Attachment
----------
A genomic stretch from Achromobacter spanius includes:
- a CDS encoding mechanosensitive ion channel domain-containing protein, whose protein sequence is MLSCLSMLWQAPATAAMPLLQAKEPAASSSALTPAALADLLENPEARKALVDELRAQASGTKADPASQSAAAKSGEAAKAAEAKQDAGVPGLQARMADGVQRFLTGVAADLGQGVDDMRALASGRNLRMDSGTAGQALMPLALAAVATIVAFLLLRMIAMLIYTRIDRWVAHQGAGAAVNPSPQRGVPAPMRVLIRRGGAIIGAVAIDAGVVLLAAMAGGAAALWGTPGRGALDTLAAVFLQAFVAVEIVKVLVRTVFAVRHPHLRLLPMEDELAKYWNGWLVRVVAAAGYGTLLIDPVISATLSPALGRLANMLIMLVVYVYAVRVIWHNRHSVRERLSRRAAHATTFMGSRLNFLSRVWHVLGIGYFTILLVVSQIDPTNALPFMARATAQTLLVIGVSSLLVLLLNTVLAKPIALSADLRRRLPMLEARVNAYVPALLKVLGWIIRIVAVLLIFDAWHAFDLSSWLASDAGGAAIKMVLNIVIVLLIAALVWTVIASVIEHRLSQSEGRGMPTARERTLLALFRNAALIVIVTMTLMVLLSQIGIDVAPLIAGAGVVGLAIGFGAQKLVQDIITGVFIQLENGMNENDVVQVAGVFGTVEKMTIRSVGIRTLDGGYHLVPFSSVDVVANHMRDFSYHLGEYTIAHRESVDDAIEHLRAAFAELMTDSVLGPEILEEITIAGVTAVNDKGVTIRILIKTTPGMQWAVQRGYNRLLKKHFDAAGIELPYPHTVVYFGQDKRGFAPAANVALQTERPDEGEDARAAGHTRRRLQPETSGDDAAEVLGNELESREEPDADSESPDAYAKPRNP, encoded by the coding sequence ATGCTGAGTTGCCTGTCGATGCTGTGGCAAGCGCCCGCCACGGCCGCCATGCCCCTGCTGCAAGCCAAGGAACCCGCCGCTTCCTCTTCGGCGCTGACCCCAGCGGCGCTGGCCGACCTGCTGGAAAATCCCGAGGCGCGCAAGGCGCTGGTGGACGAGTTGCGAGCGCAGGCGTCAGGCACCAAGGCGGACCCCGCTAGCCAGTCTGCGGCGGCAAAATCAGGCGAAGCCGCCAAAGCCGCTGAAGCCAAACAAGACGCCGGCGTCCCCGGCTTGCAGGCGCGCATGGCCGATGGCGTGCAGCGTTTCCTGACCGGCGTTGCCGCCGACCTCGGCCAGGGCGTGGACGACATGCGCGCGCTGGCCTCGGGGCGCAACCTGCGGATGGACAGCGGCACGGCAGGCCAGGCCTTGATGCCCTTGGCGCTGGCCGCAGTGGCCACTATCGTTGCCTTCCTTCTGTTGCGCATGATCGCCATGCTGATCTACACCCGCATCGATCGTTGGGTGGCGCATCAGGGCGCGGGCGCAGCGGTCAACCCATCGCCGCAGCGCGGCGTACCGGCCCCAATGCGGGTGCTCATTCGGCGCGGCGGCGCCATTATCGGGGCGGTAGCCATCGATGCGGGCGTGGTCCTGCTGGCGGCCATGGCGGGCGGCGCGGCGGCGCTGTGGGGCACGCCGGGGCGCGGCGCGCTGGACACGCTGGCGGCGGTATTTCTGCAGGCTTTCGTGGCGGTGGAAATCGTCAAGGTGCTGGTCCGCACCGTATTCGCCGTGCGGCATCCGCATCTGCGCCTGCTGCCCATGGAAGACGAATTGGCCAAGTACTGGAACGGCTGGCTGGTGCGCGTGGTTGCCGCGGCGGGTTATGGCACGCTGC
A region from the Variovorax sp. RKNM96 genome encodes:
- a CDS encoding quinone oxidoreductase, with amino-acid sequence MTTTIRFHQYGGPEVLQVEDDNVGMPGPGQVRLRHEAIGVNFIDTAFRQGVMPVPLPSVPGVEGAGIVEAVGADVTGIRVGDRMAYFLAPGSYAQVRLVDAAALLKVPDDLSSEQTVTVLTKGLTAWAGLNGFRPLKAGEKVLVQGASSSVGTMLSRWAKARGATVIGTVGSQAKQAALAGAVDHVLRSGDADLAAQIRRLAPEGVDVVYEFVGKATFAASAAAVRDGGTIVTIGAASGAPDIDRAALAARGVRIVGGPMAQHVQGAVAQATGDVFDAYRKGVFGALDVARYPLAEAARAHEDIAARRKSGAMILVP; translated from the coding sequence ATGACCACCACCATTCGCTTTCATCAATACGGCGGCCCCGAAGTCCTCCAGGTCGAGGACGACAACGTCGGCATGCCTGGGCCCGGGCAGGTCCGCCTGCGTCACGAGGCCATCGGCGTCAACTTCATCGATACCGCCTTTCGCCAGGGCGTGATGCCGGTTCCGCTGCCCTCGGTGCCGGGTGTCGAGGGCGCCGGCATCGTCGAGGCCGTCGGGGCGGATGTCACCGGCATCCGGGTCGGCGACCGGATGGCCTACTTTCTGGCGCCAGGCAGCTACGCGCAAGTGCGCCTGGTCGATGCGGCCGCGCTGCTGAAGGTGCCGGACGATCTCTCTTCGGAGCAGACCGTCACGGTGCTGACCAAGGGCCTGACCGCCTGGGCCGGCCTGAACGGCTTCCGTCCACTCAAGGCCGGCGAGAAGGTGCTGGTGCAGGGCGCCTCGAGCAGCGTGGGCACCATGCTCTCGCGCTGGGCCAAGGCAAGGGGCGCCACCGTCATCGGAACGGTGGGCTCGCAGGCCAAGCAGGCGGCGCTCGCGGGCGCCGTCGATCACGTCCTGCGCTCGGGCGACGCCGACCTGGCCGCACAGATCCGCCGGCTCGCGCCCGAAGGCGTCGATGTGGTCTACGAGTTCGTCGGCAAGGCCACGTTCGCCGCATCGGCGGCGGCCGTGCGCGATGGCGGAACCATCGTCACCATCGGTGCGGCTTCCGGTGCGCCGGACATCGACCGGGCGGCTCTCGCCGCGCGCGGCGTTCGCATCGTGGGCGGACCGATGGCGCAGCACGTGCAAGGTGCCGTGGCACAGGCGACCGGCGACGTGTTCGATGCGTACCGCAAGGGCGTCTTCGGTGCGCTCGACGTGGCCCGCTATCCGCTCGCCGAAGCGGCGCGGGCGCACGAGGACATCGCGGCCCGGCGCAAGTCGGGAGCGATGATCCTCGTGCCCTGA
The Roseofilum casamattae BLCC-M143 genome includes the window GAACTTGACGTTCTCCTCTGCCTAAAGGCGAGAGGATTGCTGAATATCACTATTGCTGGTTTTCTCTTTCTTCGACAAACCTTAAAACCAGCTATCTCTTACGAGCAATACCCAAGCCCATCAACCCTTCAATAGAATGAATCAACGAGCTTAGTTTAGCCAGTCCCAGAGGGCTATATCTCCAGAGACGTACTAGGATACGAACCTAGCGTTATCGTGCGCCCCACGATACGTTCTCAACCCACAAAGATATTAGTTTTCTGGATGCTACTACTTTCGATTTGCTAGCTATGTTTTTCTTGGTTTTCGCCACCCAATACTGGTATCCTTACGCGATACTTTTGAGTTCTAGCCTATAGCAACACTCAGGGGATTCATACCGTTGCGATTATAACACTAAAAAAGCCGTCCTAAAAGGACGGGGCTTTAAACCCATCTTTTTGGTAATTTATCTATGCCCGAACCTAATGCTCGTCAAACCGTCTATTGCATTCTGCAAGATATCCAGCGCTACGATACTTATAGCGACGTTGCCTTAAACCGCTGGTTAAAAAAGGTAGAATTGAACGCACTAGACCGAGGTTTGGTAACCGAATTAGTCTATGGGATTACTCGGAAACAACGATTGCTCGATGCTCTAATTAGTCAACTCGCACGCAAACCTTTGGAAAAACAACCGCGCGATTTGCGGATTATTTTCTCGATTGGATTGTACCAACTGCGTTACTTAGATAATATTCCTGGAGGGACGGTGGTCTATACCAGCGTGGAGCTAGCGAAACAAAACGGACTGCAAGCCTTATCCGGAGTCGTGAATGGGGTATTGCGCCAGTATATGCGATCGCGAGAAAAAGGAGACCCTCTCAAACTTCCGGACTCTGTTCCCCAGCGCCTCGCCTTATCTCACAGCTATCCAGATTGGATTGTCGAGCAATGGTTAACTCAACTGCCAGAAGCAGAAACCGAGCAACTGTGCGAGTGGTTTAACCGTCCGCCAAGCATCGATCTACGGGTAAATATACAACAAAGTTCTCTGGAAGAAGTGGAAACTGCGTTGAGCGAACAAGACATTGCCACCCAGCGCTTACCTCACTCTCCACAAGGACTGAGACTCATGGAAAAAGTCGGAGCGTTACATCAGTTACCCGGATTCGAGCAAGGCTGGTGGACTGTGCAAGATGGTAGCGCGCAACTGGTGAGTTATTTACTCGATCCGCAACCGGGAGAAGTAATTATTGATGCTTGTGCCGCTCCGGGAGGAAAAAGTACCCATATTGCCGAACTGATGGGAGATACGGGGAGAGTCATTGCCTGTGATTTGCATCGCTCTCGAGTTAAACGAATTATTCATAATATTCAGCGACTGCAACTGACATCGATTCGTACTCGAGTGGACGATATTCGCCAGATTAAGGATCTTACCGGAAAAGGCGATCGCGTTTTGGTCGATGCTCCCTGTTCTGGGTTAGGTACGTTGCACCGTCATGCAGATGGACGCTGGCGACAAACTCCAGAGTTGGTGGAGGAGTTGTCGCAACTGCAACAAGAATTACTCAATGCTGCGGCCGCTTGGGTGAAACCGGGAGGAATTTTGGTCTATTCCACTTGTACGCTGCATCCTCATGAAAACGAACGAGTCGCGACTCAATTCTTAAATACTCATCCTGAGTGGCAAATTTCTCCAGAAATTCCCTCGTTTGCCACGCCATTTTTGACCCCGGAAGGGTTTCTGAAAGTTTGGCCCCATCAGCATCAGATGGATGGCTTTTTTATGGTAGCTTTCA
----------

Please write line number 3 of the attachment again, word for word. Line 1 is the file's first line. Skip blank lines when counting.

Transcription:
A region from the Variovorax sp. RKNM96 genome encodes: